Portland officials are recommending new regulations aimed at a private parking lot company that has been attracting criticism for its practice of booting cars and charging steep late fees.

The proposed rules will be presented Wednesday to the City Council’s Transportation, Energy and Sustainability Committee. They will include requirements for specific information on signs, including the fees for removal of a boot, a wheel-lock device that immobilizes vehicles.

The targeted company, Unified Parking Partners, has opened up thousands of parking spots in downtown Portland on nights and weekends. The company opened its first pay-and-display lot in 2014 and now manages about 40 lots and garages in Portland, including 16 pay-and-display lots downtown.

Customers who park in one of Unified’s lots prepay for the time they need, often using a kiosk that dispenses a ticket to be displayed on the car’s dashboard. Customers can use a new cellphone app to add additional parking time, but if they get back to their car more than 20 minutes late, the car is subject to booting. The fee for removing the boot ranges from $40 to $70, depending on how long the customer is overdue.

As Unified’s presence grew, criticism of its practices became more intense on social media, prompting the company to deactivate its Facebook page. At least five complaints were filed with the Better Business Bureau.

Despite the criticism, the company is not breaking any laws, city officials said. Private pay-and-display lots, which are new to Portland, are more common in larger cities, where they also generate complaints. Some communities, including Chicago, have adopted regulations for companies that boot cars, such as capping fees and requiring warning signs.

After the city of Portland received complaints about booted vehicles, the company added signs at the city’s request warning customers that enforcement action included booting, as well as a maximum fee of $70 to remove a boot, city officials said.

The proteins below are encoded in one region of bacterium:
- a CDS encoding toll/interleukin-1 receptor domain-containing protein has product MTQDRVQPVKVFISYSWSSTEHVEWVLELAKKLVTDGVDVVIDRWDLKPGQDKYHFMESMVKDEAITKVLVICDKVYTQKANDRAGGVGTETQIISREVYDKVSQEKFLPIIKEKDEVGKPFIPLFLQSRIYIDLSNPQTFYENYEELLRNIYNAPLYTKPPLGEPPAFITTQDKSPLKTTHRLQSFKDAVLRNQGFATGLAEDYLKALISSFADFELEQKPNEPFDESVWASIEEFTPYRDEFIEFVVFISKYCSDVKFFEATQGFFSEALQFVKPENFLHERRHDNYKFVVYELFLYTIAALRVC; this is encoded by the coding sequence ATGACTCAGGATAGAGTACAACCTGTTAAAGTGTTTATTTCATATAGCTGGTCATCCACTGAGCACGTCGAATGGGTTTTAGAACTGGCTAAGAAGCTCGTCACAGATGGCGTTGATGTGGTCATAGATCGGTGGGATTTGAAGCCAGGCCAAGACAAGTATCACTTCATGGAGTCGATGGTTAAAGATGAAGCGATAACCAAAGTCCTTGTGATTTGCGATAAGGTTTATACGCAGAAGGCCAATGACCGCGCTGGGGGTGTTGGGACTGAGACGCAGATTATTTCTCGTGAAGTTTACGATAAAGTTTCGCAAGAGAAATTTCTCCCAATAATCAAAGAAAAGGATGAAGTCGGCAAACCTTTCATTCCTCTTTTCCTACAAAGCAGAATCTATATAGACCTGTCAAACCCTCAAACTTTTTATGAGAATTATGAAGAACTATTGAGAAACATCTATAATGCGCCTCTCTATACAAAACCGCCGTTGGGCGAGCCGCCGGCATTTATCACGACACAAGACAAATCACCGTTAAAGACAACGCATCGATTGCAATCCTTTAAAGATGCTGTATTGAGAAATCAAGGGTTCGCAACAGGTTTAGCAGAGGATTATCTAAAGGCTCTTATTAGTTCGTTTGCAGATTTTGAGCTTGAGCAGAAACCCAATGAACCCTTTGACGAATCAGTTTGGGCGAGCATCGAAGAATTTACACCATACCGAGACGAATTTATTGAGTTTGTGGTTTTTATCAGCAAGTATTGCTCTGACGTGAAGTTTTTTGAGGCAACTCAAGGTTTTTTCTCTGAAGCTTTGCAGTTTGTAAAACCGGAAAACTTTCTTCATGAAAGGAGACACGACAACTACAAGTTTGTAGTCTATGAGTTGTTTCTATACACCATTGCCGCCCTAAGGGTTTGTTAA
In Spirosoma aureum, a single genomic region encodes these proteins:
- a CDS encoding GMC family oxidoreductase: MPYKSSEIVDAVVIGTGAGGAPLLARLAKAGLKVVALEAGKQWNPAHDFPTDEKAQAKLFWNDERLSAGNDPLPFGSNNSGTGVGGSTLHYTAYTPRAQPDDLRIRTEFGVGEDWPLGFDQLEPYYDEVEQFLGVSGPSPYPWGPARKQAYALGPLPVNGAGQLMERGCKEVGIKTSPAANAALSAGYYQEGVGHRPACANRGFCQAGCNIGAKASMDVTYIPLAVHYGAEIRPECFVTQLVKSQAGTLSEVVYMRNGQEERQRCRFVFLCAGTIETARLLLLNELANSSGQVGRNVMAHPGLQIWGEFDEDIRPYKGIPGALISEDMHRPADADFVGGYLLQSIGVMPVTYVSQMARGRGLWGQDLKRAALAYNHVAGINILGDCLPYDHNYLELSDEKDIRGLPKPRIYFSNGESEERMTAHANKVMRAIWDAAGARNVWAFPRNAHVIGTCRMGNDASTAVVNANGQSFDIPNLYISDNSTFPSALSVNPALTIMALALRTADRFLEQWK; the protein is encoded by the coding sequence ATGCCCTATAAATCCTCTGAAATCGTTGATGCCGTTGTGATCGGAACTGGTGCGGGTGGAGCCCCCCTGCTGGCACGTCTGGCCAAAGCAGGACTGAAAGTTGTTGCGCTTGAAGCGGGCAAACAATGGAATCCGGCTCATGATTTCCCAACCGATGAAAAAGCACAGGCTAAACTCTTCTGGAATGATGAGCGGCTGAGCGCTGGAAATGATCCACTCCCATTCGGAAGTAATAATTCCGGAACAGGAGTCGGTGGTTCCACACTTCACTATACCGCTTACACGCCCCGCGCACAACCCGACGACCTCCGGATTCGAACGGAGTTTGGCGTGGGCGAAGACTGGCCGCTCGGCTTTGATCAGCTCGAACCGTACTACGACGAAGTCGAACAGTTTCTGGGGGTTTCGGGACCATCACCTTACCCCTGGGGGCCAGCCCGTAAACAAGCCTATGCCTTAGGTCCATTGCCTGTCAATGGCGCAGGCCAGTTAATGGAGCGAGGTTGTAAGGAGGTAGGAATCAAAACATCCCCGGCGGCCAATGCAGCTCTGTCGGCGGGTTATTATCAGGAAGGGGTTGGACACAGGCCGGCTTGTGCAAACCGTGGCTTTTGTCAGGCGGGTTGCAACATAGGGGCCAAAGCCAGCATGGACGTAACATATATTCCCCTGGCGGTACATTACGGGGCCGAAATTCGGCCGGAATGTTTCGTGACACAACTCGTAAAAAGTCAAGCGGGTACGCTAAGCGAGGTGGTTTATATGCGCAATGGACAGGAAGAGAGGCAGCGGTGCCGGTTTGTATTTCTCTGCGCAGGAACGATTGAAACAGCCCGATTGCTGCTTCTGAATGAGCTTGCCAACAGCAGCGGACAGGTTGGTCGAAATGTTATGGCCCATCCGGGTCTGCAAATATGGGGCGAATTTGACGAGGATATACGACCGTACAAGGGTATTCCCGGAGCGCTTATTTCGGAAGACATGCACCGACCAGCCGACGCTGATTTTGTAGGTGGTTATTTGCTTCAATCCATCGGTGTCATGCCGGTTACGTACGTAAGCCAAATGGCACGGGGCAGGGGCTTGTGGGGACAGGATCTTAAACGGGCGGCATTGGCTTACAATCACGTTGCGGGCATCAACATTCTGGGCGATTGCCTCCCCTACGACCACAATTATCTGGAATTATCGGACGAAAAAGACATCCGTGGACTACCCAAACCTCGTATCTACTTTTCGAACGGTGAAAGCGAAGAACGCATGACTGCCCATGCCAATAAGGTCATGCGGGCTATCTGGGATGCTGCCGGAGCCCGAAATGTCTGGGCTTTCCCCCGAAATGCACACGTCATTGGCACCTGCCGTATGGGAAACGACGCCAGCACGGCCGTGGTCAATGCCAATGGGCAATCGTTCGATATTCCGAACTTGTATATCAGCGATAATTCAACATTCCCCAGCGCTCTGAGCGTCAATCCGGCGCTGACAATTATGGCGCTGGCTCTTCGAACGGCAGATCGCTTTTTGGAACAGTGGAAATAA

In a memo to transportation committee members, city attorney Danielle West-Chuhta said she was asked by several city councilors to research the city’s ability to regulate the practice of booting vehicles in private parking lots. She said the city has the authority to regulate private lots because it would be seeking to protect the safety of people and their vehicles within the city.

Under the draft ordinance recommended by city staff, Portland would require the companies to apply for a regulated business license before engaging in the practice of booting cars. The application would require companies to show proof of commercial general-liability insurance.

The city also would require the companies to display at least three signs on the property that indicate the lot is private, that vehicles are subject to booting and that there’s a fee for removing the boot.

David Farmer, a spokesman for Unified, said in an email Monday that the company is looking forward to working with the city on regulations “that are reasonable and appropriate.” Farmer said the vast majority of Unified’s customers are happy with the additional parking that the company has made available, and there have been very few complaints.

“But we also understand that with a new business innovation it can take time for people to become accustomed to it,” he said.

State Sen. Eric Brakey, a Republican from Auburn, has proposed a new state law to require companies like Unified to fully disclose the penalties for failing to comply with the rules. Brakey filed the bill last month after he was more than an hour overdue in retrieving his car from a private lot and had to pay $70 to have it released.

“You’re booting someone’s private property without explaining the terms and conditions,” Brakey said last month. “If the terms are not clearly laid out, it really strikes me as a bad business practice. If they clearly lay out the terms, then it’s buyer beware.”

Farmer said company officials have met with Brakey, as well as the city, “and believe that we are all moving forward collaboratively.”